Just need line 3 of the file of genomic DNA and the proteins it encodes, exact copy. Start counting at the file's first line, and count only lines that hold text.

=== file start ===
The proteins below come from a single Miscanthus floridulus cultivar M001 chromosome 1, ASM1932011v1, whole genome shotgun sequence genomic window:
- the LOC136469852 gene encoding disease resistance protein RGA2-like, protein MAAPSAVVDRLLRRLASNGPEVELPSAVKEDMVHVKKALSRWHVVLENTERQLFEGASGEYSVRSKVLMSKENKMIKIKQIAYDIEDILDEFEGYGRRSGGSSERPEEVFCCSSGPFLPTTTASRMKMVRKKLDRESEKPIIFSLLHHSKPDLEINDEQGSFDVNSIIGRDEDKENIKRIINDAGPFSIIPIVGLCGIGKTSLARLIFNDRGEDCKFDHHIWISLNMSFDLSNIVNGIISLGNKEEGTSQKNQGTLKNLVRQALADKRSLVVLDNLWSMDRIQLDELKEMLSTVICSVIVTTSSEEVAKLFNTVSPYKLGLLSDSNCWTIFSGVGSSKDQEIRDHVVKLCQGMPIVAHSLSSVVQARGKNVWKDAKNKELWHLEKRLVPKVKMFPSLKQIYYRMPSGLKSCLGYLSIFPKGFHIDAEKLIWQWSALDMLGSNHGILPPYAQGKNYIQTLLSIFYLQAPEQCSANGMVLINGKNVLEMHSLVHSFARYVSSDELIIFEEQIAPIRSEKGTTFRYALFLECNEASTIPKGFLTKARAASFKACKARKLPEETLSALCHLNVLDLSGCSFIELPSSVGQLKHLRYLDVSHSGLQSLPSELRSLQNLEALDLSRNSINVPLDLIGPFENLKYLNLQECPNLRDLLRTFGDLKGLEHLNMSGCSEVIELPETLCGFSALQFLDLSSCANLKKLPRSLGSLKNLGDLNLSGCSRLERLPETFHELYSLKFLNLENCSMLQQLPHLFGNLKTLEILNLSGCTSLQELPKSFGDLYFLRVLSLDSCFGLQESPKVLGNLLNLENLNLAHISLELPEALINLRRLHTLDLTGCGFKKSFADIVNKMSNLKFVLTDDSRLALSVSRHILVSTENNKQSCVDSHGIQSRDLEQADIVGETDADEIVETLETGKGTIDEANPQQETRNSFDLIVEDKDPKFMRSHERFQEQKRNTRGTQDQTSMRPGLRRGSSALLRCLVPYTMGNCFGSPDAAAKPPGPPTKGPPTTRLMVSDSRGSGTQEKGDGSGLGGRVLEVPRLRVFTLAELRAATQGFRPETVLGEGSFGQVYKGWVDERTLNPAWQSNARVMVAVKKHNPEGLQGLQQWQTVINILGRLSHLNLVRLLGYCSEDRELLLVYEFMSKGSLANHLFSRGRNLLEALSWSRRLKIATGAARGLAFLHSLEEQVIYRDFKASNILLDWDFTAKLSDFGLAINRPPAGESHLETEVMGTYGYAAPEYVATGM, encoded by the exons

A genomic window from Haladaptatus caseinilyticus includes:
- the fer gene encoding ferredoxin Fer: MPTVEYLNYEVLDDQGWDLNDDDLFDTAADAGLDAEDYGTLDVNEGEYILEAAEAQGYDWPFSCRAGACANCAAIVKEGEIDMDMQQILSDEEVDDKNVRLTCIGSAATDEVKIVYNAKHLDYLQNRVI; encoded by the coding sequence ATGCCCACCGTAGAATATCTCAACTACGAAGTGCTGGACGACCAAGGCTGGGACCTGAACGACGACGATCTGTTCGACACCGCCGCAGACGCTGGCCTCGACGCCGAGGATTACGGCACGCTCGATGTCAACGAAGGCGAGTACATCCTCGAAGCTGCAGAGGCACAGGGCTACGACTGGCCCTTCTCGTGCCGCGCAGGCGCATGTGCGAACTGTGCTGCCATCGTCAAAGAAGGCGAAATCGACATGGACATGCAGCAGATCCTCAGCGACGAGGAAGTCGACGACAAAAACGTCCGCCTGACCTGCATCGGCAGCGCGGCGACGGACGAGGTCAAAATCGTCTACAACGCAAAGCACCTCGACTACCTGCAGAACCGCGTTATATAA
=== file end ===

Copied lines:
A genomic window from Haladaptatus caseinilyticus includes: